Frequently Asked Questions About Medical Devices

Transcript

1 Information Sheet Guidance For IRBs, Clinical Investigators, and Sponsors Frequently Asked Questions About Medical Devices Additional copies are available from: Office of Good Clinical Practice Office of Special Medical Progra ms, Office of the Commissioner Food and Drug Administration 10903 New Hampshire Ave., WO32-5129 Silver Spring, MD 20993-5129 (Tel) (301)-796-8340 http://www.fda.gov/downloads/RegulatoryI nformation/Guidances/UCM127067.pdf or Division of Small Manufacturers, Inte rnational, and Consumer Assistance Office of Communication, Education and Radiation Programs Center for Devices an d Radiological Health Food and Drug Administration 10903 New Hampshire Ave., WO66-4521 Silver Spring, MD 20993 Tel: 1-800-638-2041 or 301-796-7100 [email protected] or Office of Communication, Training and Manufacturers Assistance, (HFM-40) Center for Biologics Evaluation and Research Food and Drug Administration 1401 Rockville Pike Rockville, MD 20852 Tel: 1-800-835-4709 or 301-827-1800 http://www.fda.gov/Biologi csBloodVaccines/GuidanceComplianceRegulatoryInformation/default.htm U.S. Department of Health and Human Services Food and Drug Administration Center for Devices and Radiological Health (CDRH) Center for Biologics Evaluation and Research January 2006

2 TABLE OF CONTENTS 1 ... I. INTRODUCTION II. FREQUENTLY ASKED QUESTIONS ABOUT MEDICAL DEVICES ... 1 1. What is a medical device? ... ...2 ces?...2 2. How does FDA classi fy medical devi 3 3. What are examples of medical devices?... 4. What is a premarket notification (510(k)) submission? ...3 proval (PMA) application? ... 3 5. What is a premarket ap 3 Where can I find more informat ... ion on 510(k)s and PMAs? 6. 7. What is a humanitarian use device (HUD)?... ...3 8. What is a humanitarian device exemption (HDE) application?...4 ... ...4 9. What are the responsibilities of the IRBs regarding HDEs ? ... 10. Is informed consent required when treating/diagnosing a patient with a HUD?...5 11. What statute and regulations apply to medcial device clinical investigations?...6 12. What type of device studies do the IDE regulations (21 CFR Part 812) cover?...6 ... 6 A. Significan Risk Device Studies B. 7 Non-Significant Risk Device Studies ... Exempt Studies ... ..8 C. IDE regulation) subject to the requirements for 13. Are exempt studies ( i.e., exempt from the nsent and IRB review and approval informed co ?...9 14. Does FDA require IRB review and approval of off-label use of a legally marketed device?..9 15. Must an IRB review a study conducted ater submission of (510(k)) to FDA but prior to ... ...9 FDA's decision on the su bmission? m device?... ..9 16. What regulation de o scribes cust 17. Does an IRB need to review custom use?... .10 ...10 ce in an emergency? 18. Can a physician use an unapproved devi 19. What if the situation is not an emergency? Can a patient with a serious illness or condition an investigational device outside a study? ... ...11 have access t o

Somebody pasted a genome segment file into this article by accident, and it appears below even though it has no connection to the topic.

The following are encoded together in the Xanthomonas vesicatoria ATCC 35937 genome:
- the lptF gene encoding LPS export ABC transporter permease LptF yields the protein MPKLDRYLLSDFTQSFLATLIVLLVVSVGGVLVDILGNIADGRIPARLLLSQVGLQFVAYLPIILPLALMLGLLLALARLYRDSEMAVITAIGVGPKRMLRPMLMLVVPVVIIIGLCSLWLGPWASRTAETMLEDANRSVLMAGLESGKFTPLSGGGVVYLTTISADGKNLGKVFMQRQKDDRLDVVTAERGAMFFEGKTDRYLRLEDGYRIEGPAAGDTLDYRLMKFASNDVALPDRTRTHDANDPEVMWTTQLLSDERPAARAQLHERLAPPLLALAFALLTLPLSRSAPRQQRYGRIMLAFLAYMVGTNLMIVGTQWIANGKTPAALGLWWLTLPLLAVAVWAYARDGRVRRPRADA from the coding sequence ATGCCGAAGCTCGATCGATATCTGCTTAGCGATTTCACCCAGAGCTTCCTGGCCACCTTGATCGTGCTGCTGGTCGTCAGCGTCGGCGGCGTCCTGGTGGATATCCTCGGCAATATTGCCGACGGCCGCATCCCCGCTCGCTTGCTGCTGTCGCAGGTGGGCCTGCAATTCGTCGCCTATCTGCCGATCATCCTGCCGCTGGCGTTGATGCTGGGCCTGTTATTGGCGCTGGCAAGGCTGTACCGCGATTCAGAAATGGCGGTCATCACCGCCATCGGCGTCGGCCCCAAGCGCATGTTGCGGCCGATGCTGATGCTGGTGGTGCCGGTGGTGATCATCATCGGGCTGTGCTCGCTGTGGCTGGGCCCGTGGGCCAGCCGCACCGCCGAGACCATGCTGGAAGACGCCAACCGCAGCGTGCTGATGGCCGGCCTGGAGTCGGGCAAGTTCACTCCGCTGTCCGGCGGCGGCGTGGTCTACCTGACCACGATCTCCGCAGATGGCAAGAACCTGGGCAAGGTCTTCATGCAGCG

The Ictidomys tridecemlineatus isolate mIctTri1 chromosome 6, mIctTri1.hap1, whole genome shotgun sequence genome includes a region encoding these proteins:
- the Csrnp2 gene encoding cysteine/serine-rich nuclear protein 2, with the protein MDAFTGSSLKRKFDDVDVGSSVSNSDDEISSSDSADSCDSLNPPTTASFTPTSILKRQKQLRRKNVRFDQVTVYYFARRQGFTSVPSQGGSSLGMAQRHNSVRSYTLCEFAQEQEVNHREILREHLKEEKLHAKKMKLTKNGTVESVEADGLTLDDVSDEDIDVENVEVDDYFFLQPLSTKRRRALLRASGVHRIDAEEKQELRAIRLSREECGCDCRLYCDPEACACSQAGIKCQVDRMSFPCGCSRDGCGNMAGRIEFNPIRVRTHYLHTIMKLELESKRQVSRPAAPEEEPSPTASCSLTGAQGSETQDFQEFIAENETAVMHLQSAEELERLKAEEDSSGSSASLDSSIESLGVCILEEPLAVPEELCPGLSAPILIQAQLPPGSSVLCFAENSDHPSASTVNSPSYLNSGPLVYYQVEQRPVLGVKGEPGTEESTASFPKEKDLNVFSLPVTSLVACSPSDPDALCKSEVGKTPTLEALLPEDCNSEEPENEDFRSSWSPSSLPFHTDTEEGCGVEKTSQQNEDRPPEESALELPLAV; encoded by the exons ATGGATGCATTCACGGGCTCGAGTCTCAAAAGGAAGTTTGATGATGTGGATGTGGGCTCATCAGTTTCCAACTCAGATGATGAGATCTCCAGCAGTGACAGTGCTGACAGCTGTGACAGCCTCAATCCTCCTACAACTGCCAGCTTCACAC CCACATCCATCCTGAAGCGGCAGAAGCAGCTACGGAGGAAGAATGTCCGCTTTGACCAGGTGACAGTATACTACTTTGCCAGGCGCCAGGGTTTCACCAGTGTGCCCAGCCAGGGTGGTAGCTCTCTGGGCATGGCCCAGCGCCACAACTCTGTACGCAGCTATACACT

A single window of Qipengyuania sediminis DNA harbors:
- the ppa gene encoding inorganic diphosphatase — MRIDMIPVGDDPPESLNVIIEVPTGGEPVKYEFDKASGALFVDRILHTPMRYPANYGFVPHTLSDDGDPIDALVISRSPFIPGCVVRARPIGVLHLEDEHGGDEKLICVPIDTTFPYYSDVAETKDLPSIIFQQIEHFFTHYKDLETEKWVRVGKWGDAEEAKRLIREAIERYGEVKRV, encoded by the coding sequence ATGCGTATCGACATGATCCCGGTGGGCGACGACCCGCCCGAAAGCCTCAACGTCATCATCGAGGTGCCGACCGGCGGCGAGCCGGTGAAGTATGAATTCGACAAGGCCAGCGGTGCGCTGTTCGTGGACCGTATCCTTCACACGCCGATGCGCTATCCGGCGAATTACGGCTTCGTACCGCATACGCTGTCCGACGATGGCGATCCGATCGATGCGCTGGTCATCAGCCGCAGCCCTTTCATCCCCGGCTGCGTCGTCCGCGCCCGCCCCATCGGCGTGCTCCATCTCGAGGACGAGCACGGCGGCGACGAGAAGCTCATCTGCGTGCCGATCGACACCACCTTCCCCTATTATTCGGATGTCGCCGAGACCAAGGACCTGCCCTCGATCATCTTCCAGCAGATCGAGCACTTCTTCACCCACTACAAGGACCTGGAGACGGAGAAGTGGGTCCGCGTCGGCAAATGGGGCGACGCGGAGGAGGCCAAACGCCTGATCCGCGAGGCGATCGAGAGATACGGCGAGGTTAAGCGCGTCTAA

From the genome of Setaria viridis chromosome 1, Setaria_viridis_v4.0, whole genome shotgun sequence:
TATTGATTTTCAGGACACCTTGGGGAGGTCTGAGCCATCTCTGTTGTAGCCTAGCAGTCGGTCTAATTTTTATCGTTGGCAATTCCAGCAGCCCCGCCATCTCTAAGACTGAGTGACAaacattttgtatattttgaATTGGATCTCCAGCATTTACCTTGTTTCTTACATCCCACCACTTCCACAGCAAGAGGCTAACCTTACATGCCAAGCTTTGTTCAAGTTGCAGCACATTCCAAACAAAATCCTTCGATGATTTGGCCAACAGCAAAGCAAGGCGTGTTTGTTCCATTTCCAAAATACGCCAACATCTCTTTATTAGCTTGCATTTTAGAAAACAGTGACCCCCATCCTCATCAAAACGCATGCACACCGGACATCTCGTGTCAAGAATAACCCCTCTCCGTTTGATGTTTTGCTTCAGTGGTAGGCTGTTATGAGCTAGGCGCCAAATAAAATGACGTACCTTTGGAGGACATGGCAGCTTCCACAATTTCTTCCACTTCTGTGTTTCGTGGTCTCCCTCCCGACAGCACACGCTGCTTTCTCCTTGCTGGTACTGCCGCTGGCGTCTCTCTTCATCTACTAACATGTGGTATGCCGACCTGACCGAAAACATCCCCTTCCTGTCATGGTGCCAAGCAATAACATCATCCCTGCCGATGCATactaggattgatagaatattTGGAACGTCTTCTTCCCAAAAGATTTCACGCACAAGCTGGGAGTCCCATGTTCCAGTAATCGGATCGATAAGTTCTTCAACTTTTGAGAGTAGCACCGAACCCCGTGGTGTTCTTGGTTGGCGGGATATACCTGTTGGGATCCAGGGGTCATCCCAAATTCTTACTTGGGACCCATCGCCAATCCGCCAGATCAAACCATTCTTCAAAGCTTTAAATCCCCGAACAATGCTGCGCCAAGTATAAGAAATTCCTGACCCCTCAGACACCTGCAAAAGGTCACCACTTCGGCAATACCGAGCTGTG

3 Contains Nonbinding Recommendations Information Sheet Guidance 1 For IRBs, Clinical Investigators, and Sponsors Frequently Asked Question s About Medical Devices This guidance represents the Food and Drug Administration' s (FDA's) current thinking on this topic. It does not create or confer any rights for or on any pe rson and does not operate to bind FDA or the public. You can use an alternative approach if it satisfi es the requirements of the applicable statutes and regulations. If you want to discuss an alternativ e approach, contact the FDA staff responsible for the appropriate FDA staff, call the appropriate implementing this guidance. If you cannot identify number listed on the title page of this guidance. I. INTRODUCTION This guidance is intended to assist clinical i nvestigators and institutional review boards (IRBs) A receives c oncerning medical devices. This document by answering common questions FD Medical Devices , supersedes IRB Review of Medical Devices , Frequently Asked Questions about and Emergency Use of Unapproved Medical Devices (September 1998) Office of Health Affairs, s revised to make it consistent with the Food and Drug Administration. This document wa regulations (21 CFR 10.115). Agency’s good guidance practices FDA's guidance documents, including this guida nce, do not establish legally enforceable current thinki ng on a topic and should responsibilities. Instead, guidances describe th e Agency's be viewed only as recommendations, unless spec ific regulatory or stat utory requirements are cited. The use of the word in Agency guidances means that something is suggested or should recommended, but not required. T MEDICAL DEVICES ONS ABOU II. FREQUENTLY ASKED QUESTI 1 This guidance document was developed by the Good Clin ical Practice Program in coordination with the Agency Centers. This guidance document does not address medical devices subject to licensure as a biological product. Please direct questions concerning those devices to the Center for Biologics Evaluation and Research. 1